From its earliest days, Arab cinema quickly cemented itself as a foundational cultural element in the region. But no analysis of Arab cinema is accurate with a recognition of Egypt’s contributions.
For decades, the North African country dominated the film industry, starting as early as the 1930s. The industry has flourished, and even moved beyond Egypt’s borders, but one thing remains, and that is the glory of Egypt’s golden age.
The Nightingale’s Prayer (1934)
Directed by Henry Barakat ‘The Nightingale’s Prayer’ is an absolute classic. The film is based on a novel by Taha Hussein, and follows the story of a woman played by the iconic Faten Hamama, and her revenge plot (after having watched a family member murder her sister in what is described as an “honour killing”).
Cairo Station (1958)
‘Bab El Hadid’ is considered Youssef Chahine’s crowning achievement. The film is set in Cairo’s central train station where Kinawi, a newspaper vendor, does nothing but fantasize about Hannouma, a beautiful young woman illegally selling drinks at the same station. Chahine also introduces a third character, Abu Serib (the man Hannouma is in love with). The movie, which was released in 1958, centres around Kinawi and Hannouma, her love for attention, and his obsession with women.
The Land (1969)
This film is yet another one of Youssef Chahine’s masterpieces. Starring Mahmoud El Maligy and Nagwa Ibrahim, the film is based on a novel by Abdel Rahman Al Sharqawi. The film, which tells a tale of classicism through conflicts between poor people and their landlords in rural Egypt, even made it to the 1970 Cannes Film Festival.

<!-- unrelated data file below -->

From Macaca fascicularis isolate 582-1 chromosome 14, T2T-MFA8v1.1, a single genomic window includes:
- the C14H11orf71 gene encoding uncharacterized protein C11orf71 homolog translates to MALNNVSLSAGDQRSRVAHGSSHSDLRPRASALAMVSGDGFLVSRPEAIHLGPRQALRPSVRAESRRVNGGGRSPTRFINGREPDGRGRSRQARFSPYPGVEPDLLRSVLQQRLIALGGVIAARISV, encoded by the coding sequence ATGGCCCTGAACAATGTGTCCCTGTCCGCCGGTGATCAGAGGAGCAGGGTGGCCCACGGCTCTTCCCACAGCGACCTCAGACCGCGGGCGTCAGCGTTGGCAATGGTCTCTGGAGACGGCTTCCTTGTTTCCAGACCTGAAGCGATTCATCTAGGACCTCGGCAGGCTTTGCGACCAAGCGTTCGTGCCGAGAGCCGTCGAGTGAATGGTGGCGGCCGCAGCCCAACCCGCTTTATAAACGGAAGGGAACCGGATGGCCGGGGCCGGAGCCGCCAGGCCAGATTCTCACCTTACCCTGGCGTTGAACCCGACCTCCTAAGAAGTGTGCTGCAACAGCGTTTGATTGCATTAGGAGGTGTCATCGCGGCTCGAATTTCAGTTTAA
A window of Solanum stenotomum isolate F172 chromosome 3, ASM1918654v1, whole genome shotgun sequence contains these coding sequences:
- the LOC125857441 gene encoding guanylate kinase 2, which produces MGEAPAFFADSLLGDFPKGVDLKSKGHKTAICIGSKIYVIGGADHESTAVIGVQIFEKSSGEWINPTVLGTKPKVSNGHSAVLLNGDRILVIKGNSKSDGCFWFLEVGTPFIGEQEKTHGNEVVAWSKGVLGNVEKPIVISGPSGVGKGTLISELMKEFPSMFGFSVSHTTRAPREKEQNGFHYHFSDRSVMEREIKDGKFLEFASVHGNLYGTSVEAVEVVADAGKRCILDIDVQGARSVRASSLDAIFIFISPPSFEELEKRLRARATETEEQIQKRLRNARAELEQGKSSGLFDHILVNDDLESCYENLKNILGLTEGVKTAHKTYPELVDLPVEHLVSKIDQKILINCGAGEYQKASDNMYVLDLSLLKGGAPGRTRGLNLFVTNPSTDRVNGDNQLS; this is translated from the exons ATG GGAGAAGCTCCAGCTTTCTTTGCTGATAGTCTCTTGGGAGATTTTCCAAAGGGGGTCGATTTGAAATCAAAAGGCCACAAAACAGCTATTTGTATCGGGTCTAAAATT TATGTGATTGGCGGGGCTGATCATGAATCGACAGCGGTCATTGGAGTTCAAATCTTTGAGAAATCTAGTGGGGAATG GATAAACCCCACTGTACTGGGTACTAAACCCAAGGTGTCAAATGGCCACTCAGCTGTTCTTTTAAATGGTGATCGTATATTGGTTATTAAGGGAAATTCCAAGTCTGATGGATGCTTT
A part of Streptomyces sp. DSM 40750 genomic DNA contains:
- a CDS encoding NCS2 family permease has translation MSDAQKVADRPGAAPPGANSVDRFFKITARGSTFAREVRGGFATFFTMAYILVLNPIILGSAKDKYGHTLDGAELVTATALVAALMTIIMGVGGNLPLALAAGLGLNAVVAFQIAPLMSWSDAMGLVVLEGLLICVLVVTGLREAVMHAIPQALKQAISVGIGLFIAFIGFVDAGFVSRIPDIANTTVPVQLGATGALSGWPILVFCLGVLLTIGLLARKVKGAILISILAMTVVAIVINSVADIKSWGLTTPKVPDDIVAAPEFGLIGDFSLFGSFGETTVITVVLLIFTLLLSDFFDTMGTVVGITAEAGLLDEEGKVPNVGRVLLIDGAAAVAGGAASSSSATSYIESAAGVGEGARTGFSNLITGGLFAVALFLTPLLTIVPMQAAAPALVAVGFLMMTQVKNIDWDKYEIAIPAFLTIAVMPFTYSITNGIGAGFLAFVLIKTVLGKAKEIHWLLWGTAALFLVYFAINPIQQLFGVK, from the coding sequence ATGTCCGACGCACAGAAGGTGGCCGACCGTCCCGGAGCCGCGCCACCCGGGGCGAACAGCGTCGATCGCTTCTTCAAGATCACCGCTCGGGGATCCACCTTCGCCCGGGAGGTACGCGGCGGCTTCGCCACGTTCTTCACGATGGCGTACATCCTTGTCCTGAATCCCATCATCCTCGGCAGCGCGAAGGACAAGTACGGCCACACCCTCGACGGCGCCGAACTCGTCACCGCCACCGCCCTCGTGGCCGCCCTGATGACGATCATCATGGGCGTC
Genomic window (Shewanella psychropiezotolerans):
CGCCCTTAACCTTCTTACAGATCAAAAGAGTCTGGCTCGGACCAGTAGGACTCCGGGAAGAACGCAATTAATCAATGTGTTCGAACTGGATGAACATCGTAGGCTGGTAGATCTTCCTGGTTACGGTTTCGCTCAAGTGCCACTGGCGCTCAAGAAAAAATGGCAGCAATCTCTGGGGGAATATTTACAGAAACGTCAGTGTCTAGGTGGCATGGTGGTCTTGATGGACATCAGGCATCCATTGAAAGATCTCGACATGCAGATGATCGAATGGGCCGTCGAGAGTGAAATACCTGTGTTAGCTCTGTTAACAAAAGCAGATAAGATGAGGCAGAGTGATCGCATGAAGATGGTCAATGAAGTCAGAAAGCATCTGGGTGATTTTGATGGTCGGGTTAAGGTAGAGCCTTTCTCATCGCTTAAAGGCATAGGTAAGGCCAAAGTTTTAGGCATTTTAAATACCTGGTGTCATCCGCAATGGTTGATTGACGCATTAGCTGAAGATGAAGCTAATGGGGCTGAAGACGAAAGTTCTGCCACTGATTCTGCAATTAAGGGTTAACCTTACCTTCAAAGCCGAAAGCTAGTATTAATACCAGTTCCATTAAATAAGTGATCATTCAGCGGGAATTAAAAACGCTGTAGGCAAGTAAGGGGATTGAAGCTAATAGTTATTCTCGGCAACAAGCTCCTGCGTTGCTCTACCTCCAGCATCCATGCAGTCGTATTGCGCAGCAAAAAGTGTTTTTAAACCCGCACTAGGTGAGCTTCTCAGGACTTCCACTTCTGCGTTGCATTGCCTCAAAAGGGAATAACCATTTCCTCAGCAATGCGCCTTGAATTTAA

The Beginning and The End (1960)
No list regarding the Egyptian Golden Age is complete without a film with Omar Sharif in it. ‘The Beginning and The End’ is one of his finest. The film gave viewers a deep look into the lives of Egyptian families. Sharif plays the youngest brother in a family of four, who aspires to become a police officer after his father dies.
The Sin (1965)
Directed by legendary Egyptian director, Henry Barakat, the film stars Faten Hamama. She plays a poor peasant who loses her son and family after being raped by a guard. She goes on to become a symbol of oppression after her death. Thanks to her incredible performance and the story it told, the film was hailed by critics, it went on to be nominated for the Palme D’Or at the 1966 Cannes Film Festival.